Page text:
Because I Said So

There are all sorts of things wrong with Christianity. Proselytizing is a vicious conspiracy that destroys indigenous cultures. Attempting to prevent the teaching of science in public school is nothing short of criminal. And can we talk about women’s rights and gay rights? But that’s old news, and not worth rehashing. Today I have something more basic in mind.

It seems to me that the taproot from which most of the deficiencies of Christianity have sprouted is that it’s an authority-based religion. The individual believer is, above all, expected to obey.

This was also true of the Judaism from which Christianity sprang. Moses came down from the mountain not with suggestions, not with recommendations on how to live a good life. No, they were commandments. Written in stone, just in case you missed the point.

The book of Leviticus, a contemptible piece of slime that is still in the Bible, though nobody pays much attention to it any more, is full of things that the Lord God ordered the Israelites either to do unfailingly, or not to do on pain of being stoned to death. Charming fellow, the Lord God.

From its beginnings, Christianity proclaimed that there was only one route to eternal life — and the church fathers had the keys to the gate that let you onto the toll road. If you didn’t want to burn in Hell, you had to follow the rules that the church laid down. Follow them meticulously. Once Christianity became the official religion of the Roman Empire, its supposed authority in matters of the spirit became tangled up with politics, and that only made matters worse. If you didn’t obey, it was both a sin and a crime — and now they had soldiers to toss you into the dungeon if your sin was not on the approved list. (Popes fathering children out of wedlock — not a problem. Disputing the precise nature of the Holy Trinity — bend over and kiss your ass goodbye.)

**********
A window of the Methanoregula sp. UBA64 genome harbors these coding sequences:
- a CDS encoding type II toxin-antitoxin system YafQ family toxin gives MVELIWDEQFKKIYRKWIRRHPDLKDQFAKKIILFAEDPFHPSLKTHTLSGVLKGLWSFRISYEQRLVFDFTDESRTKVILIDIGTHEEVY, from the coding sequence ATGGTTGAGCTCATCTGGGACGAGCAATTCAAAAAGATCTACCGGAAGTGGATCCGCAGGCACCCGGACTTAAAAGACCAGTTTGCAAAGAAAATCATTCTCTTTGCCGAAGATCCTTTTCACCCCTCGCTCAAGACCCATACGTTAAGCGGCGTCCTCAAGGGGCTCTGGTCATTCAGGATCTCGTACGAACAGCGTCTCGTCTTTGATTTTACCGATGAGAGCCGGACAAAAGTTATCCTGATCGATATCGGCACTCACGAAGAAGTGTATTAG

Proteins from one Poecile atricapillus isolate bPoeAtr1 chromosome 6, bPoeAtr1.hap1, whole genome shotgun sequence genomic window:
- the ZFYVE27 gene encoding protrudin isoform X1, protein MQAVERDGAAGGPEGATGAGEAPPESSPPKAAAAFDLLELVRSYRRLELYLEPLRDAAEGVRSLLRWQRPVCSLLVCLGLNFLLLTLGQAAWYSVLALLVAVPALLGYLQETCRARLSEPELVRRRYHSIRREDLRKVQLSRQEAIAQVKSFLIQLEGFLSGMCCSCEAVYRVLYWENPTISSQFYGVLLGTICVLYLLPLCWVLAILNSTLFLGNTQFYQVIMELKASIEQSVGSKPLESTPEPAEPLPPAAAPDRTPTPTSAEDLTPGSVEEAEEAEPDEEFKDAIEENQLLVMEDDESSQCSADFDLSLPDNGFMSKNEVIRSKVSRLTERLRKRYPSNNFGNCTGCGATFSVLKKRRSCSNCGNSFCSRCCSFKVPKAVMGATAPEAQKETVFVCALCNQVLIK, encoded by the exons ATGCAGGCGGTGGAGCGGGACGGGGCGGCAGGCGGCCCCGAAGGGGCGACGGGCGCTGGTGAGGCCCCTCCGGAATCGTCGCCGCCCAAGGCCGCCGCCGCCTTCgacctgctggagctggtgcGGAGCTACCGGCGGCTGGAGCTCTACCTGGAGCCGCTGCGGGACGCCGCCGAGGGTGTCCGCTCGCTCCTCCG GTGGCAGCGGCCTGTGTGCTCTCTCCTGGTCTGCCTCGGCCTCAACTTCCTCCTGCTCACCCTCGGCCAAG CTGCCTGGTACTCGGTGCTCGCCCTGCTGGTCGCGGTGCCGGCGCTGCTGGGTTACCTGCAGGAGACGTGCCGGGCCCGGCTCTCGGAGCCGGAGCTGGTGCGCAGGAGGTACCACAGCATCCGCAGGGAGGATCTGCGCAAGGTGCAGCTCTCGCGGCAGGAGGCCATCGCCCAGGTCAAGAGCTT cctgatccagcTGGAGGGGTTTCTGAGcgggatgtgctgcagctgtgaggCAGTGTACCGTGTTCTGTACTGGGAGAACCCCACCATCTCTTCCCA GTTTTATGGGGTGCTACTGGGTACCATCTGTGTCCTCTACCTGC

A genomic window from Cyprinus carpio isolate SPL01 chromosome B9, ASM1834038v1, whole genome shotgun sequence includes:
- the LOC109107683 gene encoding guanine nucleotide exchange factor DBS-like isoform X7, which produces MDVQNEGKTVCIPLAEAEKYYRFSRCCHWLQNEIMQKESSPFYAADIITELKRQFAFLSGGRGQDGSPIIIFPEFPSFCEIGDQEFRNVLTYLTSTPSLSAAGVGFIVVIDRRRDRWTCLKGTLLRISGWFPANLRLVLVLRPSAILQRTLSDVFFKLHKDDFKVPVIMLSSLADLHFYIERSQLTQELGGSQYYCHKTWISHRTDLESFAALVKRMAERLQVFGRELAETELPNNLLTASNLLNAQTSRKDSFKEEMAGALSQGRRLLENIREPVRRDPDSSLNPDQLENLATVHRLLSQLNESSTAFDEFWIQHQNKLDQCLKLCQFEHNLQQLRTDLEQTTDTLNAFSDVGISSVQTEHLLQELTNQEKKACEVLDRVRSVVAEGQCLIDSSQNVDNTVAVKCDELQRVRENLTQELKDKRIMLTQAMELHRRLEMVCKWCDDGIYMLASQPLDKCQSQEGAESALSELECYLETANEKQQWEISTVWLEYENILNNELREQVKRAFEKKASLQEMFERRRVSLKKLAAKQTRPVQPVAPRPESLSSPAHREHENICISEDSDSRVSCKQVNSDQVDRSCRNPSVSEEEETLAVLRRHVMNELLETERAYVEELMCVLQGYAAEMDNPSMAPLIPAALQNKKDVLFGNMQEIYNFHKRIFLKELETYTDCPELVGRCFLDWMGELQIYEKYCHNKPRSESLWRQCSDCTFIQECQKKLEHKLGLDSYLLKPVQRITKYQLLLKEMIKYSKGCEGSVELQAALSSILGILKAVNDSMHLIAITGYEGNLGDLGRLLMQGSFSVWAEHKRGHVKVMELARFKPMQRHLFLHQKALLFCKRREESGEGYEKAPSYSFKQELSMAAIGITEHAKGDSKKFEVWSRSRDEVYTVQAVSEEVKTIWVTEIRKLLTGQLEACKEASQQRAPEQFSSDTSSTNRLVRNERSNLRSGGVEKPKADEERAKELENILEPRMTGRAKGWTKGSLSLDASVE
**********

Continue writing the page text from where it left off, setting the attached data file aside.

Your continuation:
During the Medieval and Renaissance periods, the official operatives of the Catholic Church enthusiastically burned thousands of people at the stake. These people’s supposed crime was, in simple terms, that they failed to obey the rules laid down by the Pope.

Individual conscience? Even today, good Christians want nothing to do with it. It frightens them. If the pastor tells you what your individual conscience requires of you, that’s okay. That’s safe, because you’re being obedient to the supposedly revealed will of the Lord God. But don’t make the mistake of thinking you can have your own private ideas about important matters of personal or spiritual life. Everybody sings from the same hymn book, and if you don’t like it, there’s the door. Go find a different congregation — we don’t want your kind around here.

This week I’ve been renewing my acquaintance with the Tarot. It’s an odd and quirky set of images and associations, compounded of Jungian archetypes, personal intuition, Medieval mysticism, late-19th-century spiritualism, and new age silliness. The core is fairly well structured, but it’s quite fuzzy around the edges. There’s a large online community of enthusiastic Tarot practitioners and devotees.